European Union has a ‘design flaw’ says expert
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Critics have argued that awarding the contract to a non-EU company could raise concerns about privacy and security given that the British company will be handling highly sensitive communications. One individual with knowledge of the tender process said it was potentially “perilous” given that sensitive communications could potentially leak outside the bloc.
They told Politico: “The Commission can’t fulfil its ambitions for strategic autonomy when bureaucratic loopholes allow for non-EU countries with a history of abusing privacy to benefit from multibillion contracts.
“This company will be managing the transmission of very sensitive data being sent between public bodies that are paid for by EU citizens. Risking the wider exposure of this information is perilous.
“This smacks of hypocrisy. At a time in which the Commission is pitching its objective of strategic autonomy, it is outsourcing the management of sensitive communications to third countries.
“For those that supported Brexit, this proves that you can leave the EU but your companies can still cream off billion-euro EU contracts.
The Trans-European Services for Telematics between Administrations (TESTA) is meant to be a fully private “backbone” network that preserves the confidentiality and privacy of communications.
It links EU agencies and bodies across the Continent, from the Commission in Brussels to the likes of Europol, the EU’s cybersecurity agency ENISA, or the European Defense Agency.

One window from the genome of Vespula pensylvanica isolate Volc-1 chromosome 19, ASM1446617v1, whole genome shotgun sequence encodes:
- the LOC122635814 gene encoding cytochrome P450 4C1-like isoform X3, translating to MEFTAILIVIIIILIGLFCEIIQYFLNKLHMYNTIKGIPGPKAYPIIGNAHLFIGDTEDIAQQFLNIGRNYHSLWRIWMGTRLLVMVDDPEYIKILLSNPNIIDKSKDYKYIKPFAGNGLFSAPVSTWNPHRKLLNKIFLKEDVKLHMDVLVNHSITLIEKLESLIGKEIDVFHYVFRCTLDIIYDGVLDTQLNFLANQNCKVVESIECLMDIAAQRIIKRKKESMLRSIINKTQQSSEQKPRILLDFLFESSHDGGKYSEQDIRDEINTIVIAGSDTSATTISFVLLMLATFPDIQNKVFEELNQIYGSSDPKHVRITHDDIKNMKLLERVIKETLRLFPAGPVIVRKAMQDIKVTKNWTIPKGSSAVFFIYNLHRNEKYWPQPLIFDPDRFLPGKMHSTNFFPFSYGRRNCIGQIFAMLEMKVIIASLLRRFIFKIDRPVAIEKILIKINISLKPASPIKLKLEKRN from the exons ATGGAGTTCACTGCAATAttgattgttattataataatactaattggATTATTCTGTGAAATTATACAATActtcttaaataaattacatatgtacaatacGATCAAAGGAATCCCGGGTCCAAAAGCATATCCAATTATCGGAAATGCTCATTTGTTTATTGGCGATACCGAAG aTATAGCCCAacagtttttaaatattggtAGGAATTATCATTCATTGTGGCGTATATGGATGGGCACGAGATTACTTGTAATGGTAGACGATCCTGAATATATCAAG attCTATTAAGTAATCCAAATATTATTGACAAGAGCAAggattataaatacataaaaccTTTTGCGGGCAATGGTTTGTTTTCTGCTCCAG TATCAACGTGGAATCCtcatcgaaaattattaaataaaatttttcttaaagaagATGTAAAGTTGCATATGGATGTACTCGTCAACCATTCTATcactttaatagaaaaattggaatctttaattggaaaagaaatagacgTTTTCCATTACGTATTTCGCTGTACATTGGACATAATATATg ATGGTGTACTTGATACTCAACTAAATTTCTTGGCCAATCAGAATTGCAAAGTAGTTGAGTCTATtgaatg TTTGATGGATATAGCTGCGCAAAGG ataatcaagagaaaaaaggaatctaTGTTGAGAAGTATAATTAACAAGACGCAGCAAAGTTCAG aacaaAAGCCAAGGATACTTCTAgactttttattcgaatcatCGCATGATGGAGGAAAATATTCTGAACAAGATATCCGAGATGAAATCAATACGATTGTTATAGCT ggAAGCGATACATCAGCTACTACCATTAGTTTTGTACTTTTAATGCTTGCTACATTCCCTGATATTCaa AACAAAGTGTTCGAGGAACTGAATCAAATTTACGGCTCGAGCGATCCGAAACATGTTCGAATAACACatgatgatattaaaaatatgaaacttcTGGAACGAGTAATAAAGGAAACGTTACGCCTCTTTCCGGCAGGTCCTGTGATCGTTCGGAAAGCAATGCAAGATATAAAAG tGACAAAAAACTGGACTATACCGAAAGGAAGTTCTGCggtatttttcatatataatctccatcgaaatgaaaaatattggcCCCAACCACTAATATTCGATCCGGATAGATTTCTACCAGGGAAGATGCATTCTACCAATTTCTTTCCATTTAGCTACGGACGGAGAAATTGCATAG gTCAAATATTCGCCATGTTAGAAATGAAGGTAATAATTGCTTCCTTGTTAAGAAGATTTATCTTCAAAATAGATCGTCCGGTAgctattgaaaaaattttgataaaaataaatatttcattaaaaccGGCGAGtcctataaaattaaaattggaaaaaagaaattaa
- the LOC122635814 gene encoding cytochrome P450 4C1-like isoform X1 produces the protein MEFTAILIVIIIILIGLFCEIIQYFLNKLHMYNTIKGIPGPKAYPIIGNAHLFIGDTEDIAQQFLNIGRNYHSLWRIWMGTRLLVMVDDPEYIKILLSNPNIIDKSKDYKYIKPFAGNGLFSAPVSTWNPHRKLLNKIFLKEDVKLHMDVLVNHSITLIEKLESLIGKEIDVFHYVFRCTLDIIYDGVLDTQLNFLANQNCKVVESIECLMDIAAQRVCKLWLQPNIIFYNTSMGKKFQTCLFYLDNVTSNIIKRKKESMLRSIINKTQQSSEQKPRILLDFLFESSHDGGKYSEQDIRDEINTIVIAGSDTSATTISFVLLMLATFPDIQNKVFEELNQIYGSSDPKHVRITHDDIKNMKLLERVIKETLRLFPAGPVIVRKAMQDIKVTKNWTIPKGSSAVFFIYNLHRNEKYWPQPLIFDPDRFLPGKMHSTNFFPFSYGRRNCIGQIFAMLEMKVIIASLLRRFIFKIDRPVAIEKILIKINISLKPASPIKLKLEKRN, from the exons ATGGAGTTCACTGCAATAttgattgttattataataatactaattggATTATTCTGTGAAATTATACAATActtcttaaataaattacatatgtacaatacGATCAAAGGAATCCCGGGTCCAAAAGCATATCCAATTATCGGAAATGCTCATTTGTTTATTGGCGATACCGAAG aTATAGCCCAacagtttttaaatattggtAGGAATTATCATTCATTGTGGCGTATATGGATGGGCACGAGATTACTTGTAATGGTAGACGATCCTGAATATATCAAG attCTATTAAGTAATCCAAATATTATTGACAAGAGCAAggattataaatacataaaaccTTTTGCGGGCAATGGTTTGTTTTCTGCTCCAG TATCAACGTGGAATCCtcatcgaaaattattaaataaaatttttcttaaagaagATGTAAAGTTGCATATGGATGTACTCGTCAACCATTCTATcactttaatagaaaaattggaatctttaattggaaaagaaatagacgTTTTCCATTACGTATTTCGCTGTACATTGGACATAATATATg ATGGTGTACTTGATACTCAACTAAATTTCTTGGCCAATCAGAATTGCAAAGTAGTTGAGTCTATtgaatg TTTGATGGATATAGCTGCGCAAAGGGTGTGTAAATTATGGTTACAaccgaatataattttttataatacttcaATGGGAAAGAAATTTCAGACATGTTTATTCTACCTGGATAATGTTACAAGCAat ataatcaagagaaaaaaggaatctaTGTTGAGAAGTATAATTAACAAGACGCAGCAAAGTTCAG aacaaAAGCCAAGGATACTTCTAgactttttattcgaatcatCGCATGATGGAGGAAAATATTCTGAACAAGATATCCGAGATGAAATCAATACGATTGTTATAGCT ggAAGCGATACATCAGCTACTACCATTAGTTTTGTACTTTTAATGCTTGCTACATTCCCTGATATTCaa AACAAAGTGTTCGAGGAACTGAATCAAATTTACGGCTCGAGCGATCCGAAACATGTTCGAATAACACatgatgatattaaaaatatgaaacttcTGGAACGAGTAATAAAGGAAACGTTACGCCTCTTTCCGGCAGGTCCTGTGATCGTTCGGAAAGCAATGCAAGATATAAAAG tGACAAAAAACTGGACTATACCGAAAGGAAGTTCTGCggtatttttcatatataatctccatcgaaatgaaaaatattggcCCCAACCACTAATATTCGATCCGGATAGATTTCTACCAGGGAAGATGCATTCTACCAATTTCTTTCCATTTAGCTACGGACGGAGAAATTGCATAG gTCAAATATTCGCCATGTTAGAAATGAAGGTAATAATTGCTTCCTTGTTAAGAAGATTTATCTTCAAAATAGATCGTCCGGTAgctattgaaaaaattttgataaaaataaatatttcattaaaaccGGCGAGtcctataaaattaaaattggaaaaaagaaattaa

The commission has said the network connects more than 750 public entities and is designed for “sensitive pan-European information exchanges.”
Deutsche Telekom held the previous contract and several EU firms had been in the running to win the new contract.
BT had managed to win first place for the tender after applying through its Belgian subsidiary, BT Global Services Belgium.
The term of the contract is eight years and the provision of services due to commence last year will begin this year.
In the time since the contract was awarded, however, it is understood that the Commission has had to suspend the signature of the framework contract, pending a review of the concerns raised.
A spokesperson for BT wouldn’t comment on speculation but emphasised the “secure” and “resilient” nature of the organisation.
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They said: “BT operates one of the most secure and resilient global networks, which is trusted by the world’s leading multinational companies and international organisations.”
In the past Brussels has been concerned about the impacts of intrusive British espionage and the UK’s membership of the Five Eyes security alliance.
The European Court of Human Rights (ECHR) said in a 2018 ruling that UK authorities had violated privacy rights in its mass surveillance program, as well as having unlawfully shared data with global partners.
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